Mentoring program may get cut
Unless she’s fidgeting with the silver zipper on her vest or twisting her long brunet locks round and round her finger, it’s easy to forget Bernadette Hinojosa is only 15 years old.
In one moment, she’s giggling and covering her mouth like a kid. In the next, she’s speaking about intervening when her cousin threatened suicide, about resisting pressure to join a gang, about standing tall as she’s witnessed friends fall to street violence.
“Focus on your goals and making the best choices, and no one will be able to stop you.”
The keys, she says, lie in leadership training, connections with adults who care, self-discipline, strong bodies and teen teamwork.
Bernadette’s go-getter attitude is a result, she says, of Project InterCept, a teen mentoring program significantly affected by the budget cuts Gov. Bill Owens announced Friday. There are plenty like her, she says, who blossomed through Project InterCept as well.
When they came into the program, they wanted to be hairdressers. Now, Bernadette says, “I want to be a computer programmer, my friend Sabrina wants to study computers, Kim wants to be a fashion designer. We all visited Colorado Technical University and said, ‘Wow, this is cool.'”
Fewer girls might have the chance given the program’s dim financial future, coordinators say.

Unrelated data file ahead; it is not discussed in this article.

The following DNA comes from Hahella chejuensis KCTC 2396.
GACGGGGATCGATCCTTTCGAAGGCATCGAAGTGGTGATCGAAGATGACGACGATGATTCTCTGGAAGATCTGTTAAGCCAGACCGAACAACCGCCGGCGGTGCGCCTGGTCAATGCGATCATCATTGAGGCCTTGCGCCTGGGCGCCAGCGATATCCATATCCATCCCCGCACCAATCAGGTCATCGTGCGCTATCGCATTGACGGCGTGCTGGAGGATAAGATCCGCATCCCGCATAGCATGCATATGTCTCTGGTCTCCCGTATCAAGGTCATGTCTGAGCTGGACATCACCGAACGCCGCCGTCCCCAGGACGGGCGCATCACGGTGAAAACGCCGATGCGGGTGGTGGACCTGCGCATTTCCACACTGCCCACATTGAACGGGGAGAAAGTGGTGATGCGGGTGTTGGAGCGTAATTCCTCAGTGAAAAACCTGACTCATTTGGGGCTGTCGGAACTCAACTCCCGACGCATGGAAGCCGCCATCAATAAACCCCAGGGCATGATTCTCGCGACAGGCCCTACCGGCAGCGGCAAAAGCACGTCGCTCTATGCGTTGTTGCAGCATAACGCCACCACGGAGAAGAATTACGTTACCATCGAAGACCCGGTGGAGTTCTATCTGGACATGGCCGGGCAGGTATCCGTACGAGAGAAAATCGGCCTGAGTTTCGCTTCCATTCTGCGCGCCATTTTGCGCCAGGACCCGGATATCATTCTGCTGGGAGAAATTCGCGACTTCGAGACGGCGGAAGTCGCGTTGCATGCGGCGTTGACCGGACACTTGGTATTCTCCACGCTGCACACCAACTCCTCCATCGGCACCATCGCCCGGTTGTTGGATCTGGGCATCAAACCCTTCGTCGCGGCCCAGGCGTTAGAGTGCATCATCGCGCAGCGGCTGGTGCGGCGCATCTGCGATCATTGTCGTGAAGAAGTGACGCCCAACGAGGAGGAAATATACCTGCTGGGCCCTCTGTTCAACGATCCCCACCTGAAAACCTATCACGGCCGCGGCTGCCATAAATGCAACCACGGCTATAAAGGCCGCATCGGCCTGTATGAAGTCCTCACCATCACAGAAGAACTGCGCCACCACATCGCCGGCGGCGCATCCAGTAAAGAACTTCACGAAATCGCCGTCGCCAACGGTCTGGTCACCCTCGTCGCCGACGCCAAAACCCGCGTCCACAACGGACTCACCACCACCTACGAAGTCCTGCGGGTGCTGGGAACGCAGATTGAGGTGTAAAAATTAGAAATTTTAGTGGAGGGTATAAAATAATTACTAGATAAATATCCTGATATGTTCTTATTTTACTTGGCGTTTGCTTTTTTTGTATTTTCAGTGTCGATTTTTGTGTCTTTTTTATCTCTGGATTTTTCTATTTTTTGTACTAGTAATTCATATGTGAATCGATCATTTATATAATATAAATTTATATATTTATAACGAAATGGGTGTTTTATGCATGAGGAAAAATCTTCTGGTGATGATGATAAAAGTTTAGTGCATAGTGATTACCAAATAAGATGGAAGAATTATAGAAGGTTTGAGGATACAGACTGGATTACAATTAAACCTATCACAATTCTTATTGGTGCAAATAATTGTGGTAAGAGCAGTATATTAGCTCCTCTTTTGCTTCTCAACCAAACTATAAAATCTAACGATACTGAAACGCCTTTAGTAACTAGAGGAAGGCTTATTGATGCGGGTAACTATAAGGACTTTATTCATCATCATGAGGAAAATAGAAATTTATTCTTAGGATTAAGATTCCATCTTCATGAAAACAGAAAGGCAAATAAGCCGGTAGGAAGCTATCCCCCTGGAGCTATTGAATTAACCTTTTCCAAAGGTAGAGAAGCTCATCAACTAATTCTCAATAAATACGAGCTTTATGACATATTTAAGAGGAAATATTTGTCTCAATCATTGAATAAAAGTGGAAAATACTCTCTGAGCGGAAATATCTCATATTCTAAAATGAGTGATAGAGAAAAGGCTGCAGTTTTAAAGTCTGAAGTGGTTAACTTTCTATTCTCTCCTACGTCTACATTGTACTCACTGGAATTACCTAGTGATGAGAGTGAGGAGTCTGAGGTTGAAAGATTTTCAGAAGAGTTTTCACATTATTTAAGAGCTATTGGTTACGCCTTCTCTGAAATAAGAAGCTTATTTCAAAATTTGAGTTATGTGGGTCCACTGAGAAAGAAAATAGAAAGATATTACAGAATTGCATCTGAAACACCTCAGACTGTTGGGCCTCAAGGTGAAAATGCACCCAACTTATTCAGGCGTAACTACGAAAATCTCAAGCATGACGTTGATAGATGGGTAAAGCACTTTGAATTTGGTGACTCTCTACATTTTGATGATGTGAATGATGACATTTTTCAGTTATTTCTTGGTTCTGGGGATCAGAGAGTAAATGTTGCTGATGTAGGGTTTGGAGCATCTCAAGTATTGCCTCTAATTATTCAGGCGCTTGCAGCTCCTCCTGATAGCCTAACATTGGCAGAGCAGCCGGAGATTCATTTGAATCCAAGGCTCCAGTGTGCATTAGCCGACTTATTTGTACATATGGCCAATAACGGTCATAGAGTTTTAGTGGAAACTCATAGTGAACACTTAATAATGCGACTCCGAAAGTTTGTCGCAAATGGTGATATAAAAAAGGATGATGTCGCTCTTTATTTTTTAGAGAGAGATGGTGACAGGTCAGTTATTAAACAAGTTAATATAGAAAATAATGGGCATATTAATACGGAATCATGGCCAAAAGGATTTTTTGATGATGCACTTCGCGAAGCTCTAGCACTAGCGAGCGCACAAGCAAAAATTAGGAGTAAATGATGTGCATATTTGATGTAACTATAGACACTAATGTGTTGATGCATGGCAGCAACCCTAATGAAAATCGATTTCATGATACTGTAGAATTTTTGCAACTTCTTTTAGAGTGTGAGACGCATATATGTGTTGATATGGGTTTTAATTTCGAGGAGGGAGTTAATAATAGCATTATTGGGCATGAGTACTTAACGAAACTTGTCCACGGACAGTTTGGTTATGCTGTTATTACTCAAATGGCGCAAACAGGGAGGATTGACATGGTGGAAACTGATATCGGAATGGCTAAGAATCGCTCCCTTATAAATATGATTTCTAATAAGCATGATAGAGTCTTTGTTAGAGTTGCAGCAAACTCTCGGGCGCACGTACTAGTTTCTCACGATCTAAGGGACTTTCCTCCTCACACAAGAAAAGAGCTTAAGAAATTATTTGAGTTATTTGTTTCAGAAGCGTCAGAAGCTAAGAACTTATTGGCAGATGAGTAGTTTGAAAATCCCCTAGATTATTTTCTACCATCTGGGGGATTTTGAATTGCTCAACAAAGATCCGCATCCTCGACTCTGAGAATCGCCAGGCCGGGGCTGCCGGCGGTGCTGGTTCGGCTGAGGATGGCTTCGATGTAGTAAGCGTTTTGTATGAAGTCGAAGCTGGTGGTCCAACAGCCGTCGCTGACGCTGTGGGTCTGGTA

Project InterCept, which served 150 middle school and high school girls in Harrison School District 2 each year for the past five, will lose $23,000 – about 20 percent of its budget or the equivalent of two half-time mentors.
“Those who stand to be hurt most,” said Kathy Stevens, Women’s Resource Agency executive director, “are those who can tolerate it least. These girls are 60 percent minority; 70 percent are on free or reduced lunch. They don’t have this stability in any other place than Project InterCept.”
Bernadette, who will be a sophomore at Harrison High School this fall, says she’s heard the messages in other places, but it never made sense until she entered the program as an eighth-grader at Carmel Middle School.
Like other participants, she was recommended by her counselor because of her strong personality, potential for leadership and range of life experiences. “These girls have had lots of experiences before coming to us,” program facilitator Kimberly Bolding said. “Not all of them have been good.”
Bernadette acknowledges that.
But by 14, when her cousin threatened suicide, she’d had a whole year of Project InterCept and no longer felt helpless or victimized; she was empowered.
“We had learned a lot about it in InterCept, so when I found out my cousin was cutting herself and writing these death poems, I told somebody who helped her.”
That’s the beauty of Project InterCept, Bolding said: its positive ripple effect. “When we change Bernadette, it changes all those around her.”
If she could talk to Owens herself, Bernadette, would say this: “Don’t you know these funding cuts will affect the next generation, governor? We need InterCept.”
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